Name: Ströme
Members: Mario Schönhofer, Tobias Weber
Nationality: German
Occupation: Producer, bassist (Mario), producer, percussionist, drummer (Tobias)
Current Release: Ströme's new album Ströme 2 is out via Compost. It features Nick McCarthy (Franz Ferdinand) and makes intensive use of the legendary Moog lllp synthesizer.
Gear Recommendations: Doepfer A-155 Sequencer, Strymon Magneto, Sequentix Cirklon

If you enjoyed this interview with Ströme, visit the duo's official website for more music, and recent updates. They are also on Instagram, Facebook, and Soundcloud.

What was your first studio like?

Mario: Take a look (1989):

How and for what reasons has your set-up evolved over the years and what are currently some of the most important pieces of gear for you?

Mario: It evolved over the years because of the need of musical voices in the compositions I had to cover.

Tobi: When we started Ströme, many of the new eurorack-modules had not been invented yet.

Over the years new equipment helped us to make music the way we do it now.

Some see instruments and equipment as far less important than actual creativity, others feel they go hand in hand. What's your take on that?

Tobi: For us, equipment and creativity go hand in hand. The user interfaces and sounds influence our music.

A studio can be as minimal as a laptop with headphones and as expansive as a multi-room recording facility. Which studio situation do you personally prefer – and why?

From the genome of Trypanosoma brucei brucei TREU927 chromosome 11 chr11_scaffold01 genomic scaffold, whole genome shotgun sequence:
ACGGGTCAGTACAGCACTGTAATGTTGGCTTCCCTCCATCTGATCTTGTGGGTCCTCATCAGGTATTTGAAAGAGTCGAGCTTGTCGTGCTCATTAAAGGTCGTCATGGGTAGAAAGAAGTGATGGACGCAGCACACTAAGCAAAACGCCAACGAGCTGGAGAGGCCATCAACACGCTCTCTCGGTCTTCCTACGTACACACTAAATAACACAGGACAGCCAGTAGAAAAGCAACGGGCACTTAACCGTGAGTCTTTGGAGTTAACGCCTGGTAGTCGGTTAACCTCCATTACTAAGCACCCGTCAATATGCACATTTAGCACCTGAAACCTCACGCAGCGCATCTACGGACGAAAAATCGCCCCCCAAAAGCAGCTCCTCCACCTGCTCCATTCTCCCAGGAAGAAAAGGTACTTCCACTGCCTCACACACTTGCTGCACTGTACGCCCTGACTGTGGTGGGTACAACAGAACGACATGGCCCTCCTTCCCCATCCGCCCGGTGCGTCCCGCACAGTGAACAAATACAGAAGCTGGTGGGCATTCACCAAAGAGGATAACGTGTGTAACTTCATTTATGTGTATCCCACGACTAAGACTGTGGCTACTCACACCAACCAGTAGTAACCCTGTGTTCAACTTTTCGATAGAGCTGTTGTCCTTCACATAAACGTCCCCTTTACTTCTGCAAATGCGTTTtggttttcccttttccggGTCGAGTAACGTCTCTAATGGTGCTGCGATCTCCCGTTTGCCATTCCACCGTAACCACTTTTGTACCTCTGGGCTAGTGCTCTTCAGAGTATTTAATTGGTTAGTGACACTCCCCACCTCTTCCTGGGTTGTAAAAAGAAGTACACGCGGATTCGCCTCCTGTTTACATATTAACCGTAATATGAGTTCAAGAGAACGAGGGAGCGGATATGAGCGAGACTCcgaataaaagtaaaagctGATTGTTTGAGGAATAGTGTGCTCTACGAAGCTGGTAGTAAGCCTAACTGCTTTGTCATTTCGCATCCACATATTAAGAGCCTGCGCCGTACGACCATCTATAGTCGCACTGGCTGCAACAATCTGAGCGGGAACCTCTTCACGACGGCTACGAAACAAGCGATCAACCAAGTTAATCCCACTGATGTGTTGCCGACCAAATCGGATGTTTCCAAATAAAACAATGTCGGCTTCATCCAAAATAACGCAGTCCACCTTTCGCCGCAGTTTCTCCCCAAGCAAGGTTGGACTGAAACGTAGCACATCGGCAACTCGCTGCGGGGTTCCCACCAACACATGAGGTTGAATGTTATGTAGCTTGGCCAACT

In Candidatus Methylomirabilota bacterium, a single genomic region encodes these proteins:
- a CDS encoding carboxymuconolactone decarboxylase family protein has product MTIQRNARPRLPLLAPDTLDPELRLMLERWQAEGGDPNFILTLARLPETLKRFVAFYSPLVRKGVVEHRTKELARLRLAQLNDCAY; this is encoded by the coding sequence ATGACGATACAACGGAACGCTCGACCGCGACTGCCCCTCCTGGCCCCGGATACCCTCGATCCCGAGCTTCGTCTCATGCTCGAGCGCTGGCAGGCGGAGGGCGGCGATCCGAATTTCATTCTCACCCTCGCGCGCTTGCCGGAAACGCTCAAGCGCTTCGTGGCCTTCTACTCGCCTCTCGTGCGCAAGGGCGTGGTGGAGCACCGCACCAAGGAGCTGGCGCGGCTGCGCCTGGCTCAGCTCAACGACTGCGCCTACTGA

Mario: I prefer a living room with the Moog, a delay, a phaser and the cirklon sequencer.

Tobi: I think the truth lies somewhere in between.

It is great to have quite a bit of equipment, but there is a point when it gets too complicated. (laughs)

From traditional keyboards to microtonal ones, from re-configured instruments (like drums or guitars) to customised devices, what are your preferred controllers and interfaces? What role does the tactile element play in your production process?

Tobi and Mario: Our preferred controller is the cirklon sequencer from sequentix. But we also love the analogue one’s like a Doepfer A-155 and the Moog 960.

Most would regard recording tools like microphones and mixing desks as different in kind from instruments like keyboards, guitars, drums and samplers. Where do you stand on this?

Mario: Everything is important to us: From the sound source, the effects to the recording chain.

How would you describe the relationship between technology and creativity for your work? Using a recent piece as an example, how do you work with your production tools to achieve specific artistic results?

Mario: This relationship is very important to us.

For example the use of different sequencers results in different musical ideas..

How do you retain an element of surprise for your own work – are there technologies which are particularly useful in this regard?

Mario: We love randomization. But we like to use it in a strictly musical context.